“Ah, but you forget. I’m not ‘this side of heaven,’” you laugh gaily.
“I wish I could forget that,” I sigh. Your reminder threatens to overwhelm me in melancholy until I realize that I am living my dream – that nothing the world of reality could offer could possibly compare to these few moments spent with you in this beautiful setting — and the wind of gratitude for the grace of this perfection blows sadness out of the water, grasping my mood from its abysmal fall like a mountain climber grasps the hand of his companion who has slipped over the edge of a deep precipice.
A safe distance once again from the water spout, you put the oars inside the boat and make to return to your seat on the floor.
“Isn’t that seat a little hard to lean against?” I ask and pat my lap, inviting you to rest against my legs.
Shyly, you maneuver your long legs around to rest in the opposite direction and lean your back against my legs, your head upon my lap.
“Am I too heavy for you?” you inquire.
“My dear,” I respond, “you weigh nothing – less than nothing.”
“Okay, but let me know if you become uncomfortable,” you demand.
My response, “As if …” is carried away by the breeze only to be drowned out by the sound of the train whistle in the distance.
With your head and shoulders leaning comfortably against my legs, you close your eyes again and sigh. The spray from the spout has wet your hair a little and tendrils cling to your forehead and temples. I brush them away gently, hoping that you don’t mind, but you don’t stir. You breathe deeply in a regular, unhurried rhythm, your chest rising and falling in slow, gentle waves as the ripples from the fountain spout rock the small skiff and the swans, curious about these intruders, pass by, haughtily ignoring the other occupants of their lake. The warmth and beauty of this place and time wraps us in a blanket of indescribable contentment that could only be possible here.
“Can you feel it?” you ask quietly.
“Oh, yes, Beloved, I feel it,” I reply.
“This is why I built this place,” you state vehemently and unequivocally, “to share that feeling with everyone who came here. God is so present here in that feeling. It’s what was destroyed when they came in here and brought their ugliness.”
I think a moment before answering. “No it wasn’t, Dear One. You know better than that. Love can’t be destroyed; God can’t be chased away so easily by ignorance. He abides here very strongly because you invited Her and She has waited through long years and oceans of tears – yours and ours – to welcome you home.”
You turn and gaze up at me, your eyes full of questions you don’t know how to ask and whose answers your corporeal self of twenty – or even five – years ago would not have understood. But you just smile that slow, seductive smile – the one that grown, mature women want to mother and teenagers want to seduce – the one that re-hangs the sun in the sky and strings the stars and moon like fairy lights on the breast of the night.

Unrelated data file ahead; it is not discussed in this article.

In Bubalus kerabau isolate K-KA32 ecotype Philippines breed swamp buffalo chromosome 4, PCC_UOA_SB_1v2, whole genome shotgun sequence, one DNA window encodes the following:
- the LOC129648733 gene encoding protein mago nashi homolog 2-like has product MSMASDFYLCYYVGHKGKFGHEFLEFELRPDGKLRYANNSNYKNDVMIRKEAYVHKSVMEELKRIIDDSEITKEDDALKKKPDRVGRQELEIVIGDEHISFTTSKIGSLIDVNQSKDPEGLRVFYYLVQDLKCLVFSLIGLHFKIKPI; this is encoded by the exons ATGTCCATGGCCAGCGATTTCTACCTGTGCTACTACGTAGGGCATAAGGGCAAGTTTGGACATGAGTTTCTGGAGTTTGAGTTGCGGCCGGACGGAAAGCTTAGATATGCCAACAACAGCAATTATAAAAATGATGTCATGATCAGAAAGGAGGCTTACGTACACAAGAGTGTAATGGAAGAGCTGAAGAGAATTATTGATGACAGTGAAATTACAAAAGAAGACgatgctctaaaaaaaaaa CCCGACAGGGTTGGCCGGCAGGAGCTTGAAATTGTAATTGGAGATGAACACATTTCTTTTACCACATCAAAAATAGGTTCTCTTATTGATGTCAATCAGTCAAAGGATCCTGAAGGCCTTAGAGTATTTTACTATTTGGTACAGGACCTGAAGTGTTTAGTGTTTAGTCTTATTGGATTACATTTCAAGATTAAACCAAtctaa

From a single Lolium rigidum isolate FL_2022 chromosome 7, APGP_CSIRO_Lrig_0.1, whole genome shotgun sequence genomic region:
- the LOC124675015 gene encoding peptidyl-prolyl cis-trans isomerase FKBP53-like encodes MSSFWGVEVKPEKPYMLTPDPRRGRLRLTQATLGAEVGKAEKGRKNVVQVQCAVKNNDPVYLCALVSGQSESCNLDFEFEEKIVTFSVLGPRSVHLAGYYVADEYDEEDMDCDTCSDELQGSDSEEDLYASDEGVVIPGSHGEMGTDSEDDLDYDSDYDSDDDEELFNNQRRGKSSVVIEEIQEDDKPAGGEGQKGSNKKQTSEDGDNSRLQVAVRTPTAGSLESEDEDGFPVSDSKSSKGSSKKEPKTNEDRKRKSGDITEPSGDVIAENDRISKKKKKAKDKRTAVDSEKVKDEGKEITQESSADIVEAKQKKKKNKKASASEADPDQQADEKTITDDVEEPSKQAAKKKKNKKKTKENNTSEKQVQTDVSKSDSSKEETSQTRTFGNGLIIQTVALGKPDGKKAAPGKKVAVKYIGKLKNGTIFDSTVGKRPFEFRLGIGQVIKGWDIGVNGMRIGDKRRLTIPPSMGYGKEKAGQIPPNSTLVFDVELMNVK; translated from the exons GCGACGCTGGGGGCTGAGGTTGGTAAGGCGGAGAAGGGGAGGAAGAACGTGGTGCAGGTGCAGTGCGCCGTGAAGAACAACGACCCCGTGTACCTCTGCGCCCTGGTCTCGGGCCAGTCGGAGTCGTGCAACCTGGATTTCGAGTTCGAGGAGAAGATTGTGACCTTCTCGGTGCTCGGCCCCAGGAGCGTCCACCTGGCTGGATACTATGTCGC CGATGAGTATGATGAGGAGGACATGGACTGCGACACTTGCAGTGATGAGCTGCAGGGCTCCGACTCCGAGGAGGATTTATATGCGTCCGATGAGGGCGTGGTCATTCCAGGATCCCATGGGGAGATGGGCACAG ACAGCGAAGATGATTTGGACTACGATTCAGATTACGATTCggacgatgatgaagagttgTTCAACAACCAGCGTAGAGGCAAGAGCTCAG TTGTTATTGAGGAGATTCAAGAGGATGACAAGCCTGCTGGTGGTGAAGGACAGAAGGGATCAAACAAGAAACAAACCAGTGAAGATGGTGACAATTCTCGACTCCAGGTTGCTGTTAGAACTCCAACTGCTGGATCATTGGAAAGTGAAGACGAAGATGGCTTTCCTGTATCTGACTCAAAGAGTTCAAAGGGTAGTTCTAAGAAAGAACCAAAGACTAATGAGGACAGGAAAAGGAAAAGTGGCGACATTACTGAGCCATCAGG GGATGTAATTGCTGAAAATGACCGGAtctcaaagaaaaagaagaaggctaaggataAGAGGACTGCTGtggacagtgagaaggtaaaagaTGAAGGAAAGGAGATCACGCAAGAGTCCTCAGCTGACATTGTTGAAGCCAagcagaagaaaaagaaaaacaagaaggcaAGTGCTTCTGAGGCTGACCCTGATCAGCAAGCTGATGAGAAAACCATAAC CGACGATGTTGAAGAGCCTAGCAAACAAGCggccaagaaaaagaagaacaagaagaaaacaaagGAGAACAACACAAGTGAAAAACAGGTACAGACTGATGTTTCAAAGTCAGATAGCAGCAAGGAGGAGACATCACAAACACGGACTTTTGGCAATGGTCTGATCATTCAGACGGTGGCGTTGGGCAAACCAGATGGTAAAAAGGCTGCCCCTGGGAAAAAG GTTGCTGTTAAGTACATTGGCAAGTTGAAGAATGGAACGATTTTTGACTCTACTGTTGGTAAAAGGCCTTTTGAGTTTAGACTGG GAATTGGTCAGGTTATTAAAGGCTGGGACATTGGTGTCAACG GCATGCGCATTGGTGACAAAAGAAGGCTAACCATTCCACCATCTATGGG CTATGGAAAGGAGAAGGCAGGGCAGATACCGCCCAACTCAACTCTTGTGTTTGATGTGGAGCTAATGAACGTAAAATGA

“That sounded so familiar,” you sigh quizzically, “There was a déjà vu moment, but I know I’ve never heard it or read it before. Can you explain that?”
With a little laugh, I reply, “I don’t think so, Michael. At least, not without you thinking that I’m a total crackpot.”
“Try me,” you command.
“Well, okay, you asked for it. But it’s a long story. You better get comfortable,” I answer.
Sitting up, you grab the oars and steer the boat back to the shore, alighting from the bobbing vessel to dry land with an unconscious grace and litheness bordering on weightlessness that I can only envy. After tying the boat up, you turn to help me navigate the gap between the boat and the dock, which has taken on an unnatural resemblance to a chasm of frightening proportions.
“We’ll go to one of my favorite little hideouts,” you say excitedly, “if it’s still here. I don’t ask many guests there because most people don’t seem to understand. I hope you will.”
Finally, we stand beneath a gnarled California oak, its boughs laden with late summer foliage on the cusp of changing to autumn raiment.
‘You’re not afraid of heights, are you?” you ask, stopping briefly to let me catch my breath.
Huffing a bit from the unaccustomed exertion of our headlong flight across the manicured grounds, I reply, “Not that I know of.”
“Good,” you laugh gaily. “Can you climb or do you need help?”
“I think I can do it, Michael,” I say, a little daunted by the hugeness of the tree in question and still a little winded.
You begin to clamber up the trunk of the ancient tree into which metal rungs have been embedded to ease your ascent, towards what looks like a giant bird nest big enough to accommodate two or three human-size birds. Reaching the nest, you settle yourself cross-legged on the softly padded wooden platform perched in the bowl formed by the fork of two huge branches.